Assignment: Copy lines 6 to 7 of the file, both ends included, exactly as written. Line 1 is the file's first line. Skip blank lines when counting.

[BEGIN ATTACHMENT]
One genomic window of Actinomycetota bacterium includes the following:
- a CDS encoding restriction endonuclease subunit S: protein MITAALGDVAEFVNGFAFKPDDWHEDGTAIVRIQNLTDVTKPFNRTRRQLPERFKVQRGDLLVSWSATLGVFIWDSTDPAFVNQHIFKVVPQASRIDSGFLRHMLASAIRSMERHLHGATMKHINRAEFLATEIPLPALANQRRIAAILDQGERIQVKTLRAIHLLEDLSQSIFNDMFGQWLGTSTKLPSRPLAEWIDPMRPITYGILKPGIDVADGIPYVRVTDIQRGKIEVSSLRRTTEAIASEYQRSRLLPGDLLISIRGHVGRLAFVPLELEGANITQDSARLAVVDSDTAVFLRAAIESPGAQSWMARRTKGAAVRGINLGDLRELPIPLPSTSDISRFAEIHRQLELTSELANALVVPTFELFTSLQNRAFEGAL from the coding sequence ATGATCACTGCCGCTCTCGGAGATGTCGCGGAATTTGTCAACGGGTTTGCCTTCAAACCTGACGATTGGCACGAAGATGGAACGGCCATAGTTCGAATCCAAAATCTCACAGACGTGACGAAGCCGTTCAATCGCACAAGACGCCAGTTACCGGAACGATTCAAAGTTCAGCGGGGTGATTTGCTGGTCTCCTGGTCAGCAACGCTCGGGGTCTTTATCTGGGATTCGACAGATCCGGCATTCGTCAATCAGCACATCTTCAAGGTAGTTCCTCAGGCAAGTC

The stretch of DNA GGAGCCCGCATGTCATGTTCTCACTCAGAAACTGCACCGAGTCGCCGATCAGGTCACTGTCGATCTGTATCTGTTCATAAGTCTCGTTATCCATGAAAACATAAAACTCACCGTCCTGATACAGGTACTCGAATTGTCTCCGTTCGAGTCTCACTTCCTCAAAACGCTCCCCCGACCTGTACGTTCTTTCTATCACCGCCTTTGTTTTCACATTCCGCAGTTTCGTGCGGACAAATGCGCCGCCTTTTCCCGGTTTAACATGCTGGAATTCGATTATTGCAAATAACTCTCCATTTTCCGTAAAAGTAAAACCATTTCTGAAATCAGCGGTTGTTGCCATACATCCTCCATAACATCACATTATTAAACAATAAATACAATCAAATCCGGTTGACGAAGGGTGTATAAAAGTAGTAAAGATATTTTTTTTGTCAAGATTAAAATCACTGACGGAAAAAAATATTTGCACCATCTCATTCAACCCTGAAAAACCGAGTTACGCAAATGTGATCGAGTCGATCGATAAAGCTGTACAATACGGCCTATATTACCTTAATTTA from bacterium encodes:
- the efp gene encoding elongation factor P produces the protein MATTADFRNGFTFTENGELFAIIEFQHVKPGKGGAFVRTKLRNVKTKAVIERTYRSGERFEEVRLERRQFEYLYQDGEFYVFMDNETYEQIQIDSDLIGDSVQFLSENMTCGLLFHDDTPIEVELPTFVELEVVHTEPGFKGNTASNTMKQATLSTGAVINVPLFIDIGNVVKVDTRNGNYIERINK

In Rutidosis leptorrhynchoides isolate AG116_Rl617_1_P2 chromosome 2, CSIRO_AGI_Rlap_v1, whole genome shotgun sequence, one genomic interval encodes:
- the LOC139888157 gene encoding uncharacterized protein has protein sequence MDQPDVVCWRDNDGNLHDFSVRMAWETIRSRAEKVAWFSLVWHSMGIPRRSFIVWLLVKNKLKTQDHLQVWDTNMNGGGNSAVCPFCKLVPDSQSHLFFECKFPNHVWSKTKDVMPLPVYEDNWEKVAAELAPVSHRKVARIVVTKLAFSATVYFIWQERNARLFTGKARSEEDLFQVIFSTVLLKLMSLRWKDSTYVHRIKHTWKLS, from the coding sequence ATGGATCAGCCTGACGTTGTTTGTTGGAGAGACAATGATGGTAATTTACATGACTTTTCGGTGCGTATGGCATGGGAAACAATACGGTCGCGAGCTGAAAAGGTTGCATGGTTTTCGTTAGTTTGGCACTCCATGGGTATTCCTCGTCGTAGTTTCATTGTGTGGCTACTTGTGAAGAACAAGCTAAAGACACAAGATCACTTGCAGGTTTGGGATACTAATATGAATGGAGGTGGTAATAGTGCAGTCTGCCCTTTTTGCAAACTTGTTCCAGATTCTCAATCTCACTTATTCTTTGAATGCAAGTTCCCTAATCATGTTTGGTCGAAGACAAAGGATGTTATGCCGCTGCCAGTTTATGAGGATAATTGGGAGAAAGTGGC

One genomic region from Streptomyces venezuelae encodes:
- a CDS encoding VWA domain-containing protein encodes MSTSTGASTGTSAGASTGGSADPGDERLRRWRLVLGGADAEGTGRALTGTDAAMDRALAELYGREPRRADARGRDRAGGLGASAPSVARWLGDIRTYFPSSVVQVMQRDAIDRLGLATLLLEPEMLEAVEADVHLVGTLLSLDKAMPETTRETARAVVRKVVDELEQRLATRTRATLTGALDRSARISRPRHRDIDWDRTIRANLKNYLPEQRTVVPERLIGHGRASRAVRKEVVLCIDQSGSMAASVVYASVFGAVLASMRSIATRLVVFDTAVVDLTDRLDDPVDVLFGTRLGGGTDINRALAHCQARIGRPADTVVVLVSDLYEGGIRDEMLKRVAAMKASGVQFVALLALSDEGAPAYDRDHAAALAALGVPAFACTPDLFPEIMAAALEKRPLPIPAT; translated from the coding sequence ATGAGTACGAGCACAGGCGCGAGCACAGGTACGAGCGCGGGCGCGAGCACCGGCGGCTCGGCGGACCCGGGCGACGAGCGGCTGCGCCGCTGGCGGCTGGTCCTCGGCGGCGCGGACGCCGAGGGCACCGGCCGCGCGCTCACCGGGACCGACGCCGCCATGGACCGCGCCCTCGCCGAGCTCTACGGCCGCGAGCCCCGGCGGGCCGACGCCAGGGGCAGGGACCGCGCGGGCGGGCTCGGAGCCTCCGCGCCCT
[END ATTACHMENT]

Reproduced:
- the LOC139888157 gene encoding uncharacterized protein has protein sequence MDQPDVVCWRDNDGNLHDFSVRMAWETIRSRAEKVAWFSLVWHSMGIPRRSFIVWLLVKNKLKTQDHLQVWDTNMNGGGNSAVCPFCKLVPDSQSHLFFECKFPNHVWSKTKDVMPLPVYEDNWEKVAAELAPVSHRKVARIVVTKLAFSATVYFIWQERNARLFTGKARSEEDLFQVIFSTVLLKLMSLRWKDSTYVHRIKHTWKLS, from the coding sequence ATGGATCAGCCTGACGTTGTTTGTTGGAGAGACAATGATGGTAATTTACATGACTTTTCGGTGCGTATGGCATGGGAAACAATACGGTCGCGAGCTGAAAAGGTTGCATGGTTTTCGTTAGTTTGGCACTCCATGGGTATTCCTCGTCGTAGTTTCATTGTGTGGCTACTTGTGAAGAACAAGCTAAAGACACAAGATCACTTGCAGGTTTGGGATACTAATATGAATGGAGGTGGTAATAGTGCAGTCTGCCCTTTTTGCAAACTTGTTCCAGATTCTCAATCTCACTTATTCTTTGAATGCAAGTTCCCTAATCATGTTTGGTCGAAGACAAAGGATGTTATGCCGCTGCCAGTTTATGAGGATAATTGGGAGAAAGTGGC

One genomic region from Streptomyces venezuelae encodes: